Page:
And not just because she had co-curated Invisible Graffiti Magnet Show inside those Richard Serra torqued spiral segments stored along the Bronx waterfront, I clicked through to see photos from Lorenz’ less harrowing journeys down the Tiber in her handmade boat.
Including Tiber River III, where she and a colleague from the American Academy look into the Protestant cemetery at Keats’ grave.
Which contains the epitaph that ends, “Here lies One Whose Name was writ in Water,” which prompts Lorenz to wonder what it means.

“I’m not really sure.” said Margaret. “Something about spirituality maybe, or the eternal nature of art. Its just good writing.” She said.

Well, the last one out of three, sure, but. So I looked it up.
And the full inscription overexplains it a bit:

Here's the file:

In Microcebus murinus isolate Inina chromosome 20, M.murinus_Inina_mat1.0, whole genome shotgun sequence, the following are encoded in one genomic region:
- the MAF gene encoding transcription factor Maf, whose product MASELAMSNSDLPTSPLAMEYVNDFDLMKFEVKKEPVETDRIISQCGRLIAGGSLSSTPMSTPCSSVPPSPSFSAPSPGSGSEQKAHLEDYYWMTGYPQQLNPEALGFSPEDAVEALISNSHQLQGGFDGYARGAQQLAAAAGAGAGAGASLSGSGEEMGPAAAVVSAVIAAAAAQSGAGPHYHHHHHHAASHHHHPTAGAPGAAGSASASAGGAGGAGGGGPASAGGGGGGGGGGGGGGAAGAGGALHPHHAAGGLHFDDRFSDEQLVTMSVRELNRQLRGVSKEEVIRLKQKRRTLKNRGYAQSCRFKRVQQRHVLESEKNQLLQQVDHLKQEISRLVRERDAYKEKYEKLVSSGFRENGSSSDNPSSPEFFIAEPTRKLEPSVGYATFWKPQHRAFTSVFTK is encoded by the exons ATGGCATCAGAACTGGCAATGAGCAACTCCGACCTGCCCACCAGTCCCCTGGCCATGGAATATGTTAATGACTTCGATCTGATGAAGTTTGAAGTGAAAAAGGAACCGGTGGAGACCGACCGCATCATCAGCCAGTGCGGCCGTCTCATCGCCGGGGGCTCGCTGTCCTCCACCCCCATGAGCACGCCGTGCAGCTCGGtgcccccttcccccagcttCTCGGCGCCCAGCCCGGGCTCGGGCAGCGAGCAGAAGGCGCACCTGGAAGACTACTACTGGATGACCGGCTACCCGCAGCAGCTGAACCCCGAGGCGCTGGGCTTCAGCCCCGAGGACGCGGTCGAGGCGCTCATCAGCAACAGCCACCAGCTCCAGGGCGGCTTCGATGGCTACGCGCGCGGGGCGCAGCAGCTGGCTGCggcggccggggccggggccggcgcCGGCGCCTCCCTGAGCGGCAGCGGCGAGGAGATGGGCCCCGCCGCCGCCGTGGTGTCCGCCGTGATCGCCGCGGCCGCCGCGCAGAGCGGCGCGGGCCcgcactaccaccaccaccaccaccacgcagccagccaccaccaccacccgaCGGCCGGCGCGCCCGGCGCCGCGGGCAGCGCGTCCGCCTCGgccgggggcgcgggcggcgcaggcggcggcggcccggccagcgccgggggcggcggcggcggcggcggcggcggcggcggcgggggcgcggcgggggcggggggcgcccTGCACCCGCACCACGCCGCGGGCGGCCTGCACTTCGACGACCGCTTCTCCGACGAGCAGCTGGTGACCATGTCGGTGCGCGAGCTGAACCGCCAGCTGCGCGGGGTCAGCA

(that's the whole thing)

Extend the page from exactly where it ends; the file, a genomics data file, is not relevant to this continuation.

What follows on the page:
This Grave
contains all that was Mortal,
of a
YOUNG ENGLISH POET,
Who,
on his Death Bed,
in the Bitterness of his Heart,
at the Malicious Power of his Enemies,
Desired
these Words to be engraven on his Tomb Stone:
“Here lies One
Whose Name was writ in Water.”
th
Feb 24 1821

Which makes wonder if Keats was murdered by his editor.
No, The Phrases Finder entry from 2003 tells me that Keats, 25, whose tuberculosis was not, in fact, getting better on his winter trip to Italy, and whose pursuit of true love was thwarted by his poverty, composed the last bit, at least, as a reference to a line from a Jacobean tragicomedy called “Philaster, or Love Lies-Ableeding,”: “All your better deeds/ Shall be in water writ.”
Which is spiritual in an “All we are is dust in the wind,” sort of way, I guess.
But then the Google Ad next to this epitaph is from an outfit called westmemorials.com:
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She was everything to you
Mark her history
with something more
than a gray toaster-shaped
memorial.

Which, Bread of Life and all, maybe is something about spirituality, but really, it’s just good writing.